Jauron did a hell of a job with a very young Browns defense for the past two years, despite getting absolutely no support from an inept offense and despite playing in a very competitive division full of quality quarterbacks. I understand the Browns wanting to go with a more aggressive, 3-4 schemer in new coordinator Ray Horton, but if I am rookie head coach Chip Kelly in Philadelphia, I am going to try to find a spot to bring a former head coach like Jauron on board to help run the side of the ball that Kelly has very little to do with.
• It's kind of crazy to think how few Patriots remain from their last Super Bowl winning team. Obviously, Brady and Wilfork are the constants, but I am struggling to come up with many other names on either side of the ball. The coaching staff has turned over a fair amount from the last time they brought home a Lombardi as well.
• Was pretty huge for John Harbaugh to get over the championship game hump. Before getting the win Sunday, he was 1-6 in the title game in his career going back to his time on Andy Reid's staff.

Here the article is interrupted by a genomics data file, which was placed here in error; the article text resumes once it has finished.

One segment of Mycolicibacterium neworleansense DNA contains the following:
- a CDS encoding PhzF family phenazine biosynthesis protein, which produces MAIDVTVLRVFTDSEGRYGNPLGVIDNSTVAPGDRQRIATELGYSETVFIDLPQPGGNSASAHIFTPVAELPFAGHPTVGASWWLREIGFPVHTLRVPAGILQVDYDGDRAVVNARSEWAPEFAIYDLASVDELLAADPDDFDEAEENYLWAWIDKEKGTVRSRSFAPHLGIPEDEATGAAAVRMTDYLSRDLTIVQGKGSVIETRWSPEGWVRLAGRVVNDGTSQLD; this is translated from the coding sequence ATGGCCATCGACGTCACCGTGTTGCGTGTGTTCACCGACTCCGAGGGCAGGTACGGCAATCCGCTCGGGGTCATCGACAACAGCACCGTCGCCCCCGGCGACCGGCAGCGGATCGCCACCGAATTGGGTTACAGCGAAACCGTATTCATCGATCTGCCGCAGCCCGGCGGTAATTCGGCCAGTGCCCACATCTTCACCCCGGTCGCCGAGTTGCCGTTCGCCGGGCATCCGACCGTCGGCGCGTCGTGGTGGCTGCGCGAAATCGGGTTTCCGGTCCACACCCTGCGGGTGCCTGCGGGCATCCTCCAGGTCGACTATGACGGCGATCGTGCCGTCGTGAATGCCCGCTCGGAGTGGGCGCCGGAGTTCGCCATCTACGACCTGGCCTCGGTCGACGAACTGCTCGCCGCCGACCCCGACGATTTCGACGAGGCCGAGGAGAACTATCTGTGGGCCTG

• You won't find an owner who is more down to earth and who has more class and dignity than Ravens owner Steve Bisciotti. If you happened to throw back a few beers with him, you'd have no idea he is a powerful billionaire; he doesn't wear his money on his sleeve and he truly understands how to lead and motivate others in a selfless fashion. He gets it, and not every younger owner does.
• Amid all of the various subplots in this game, Randy Moss back in the Super Bowl is hardly chief among them. But in a year in which TO and Chad Johnson and some other high profile receivers faded away, Moss's decision to sit out the 2011 season has been rewarded with a chance at his first ring.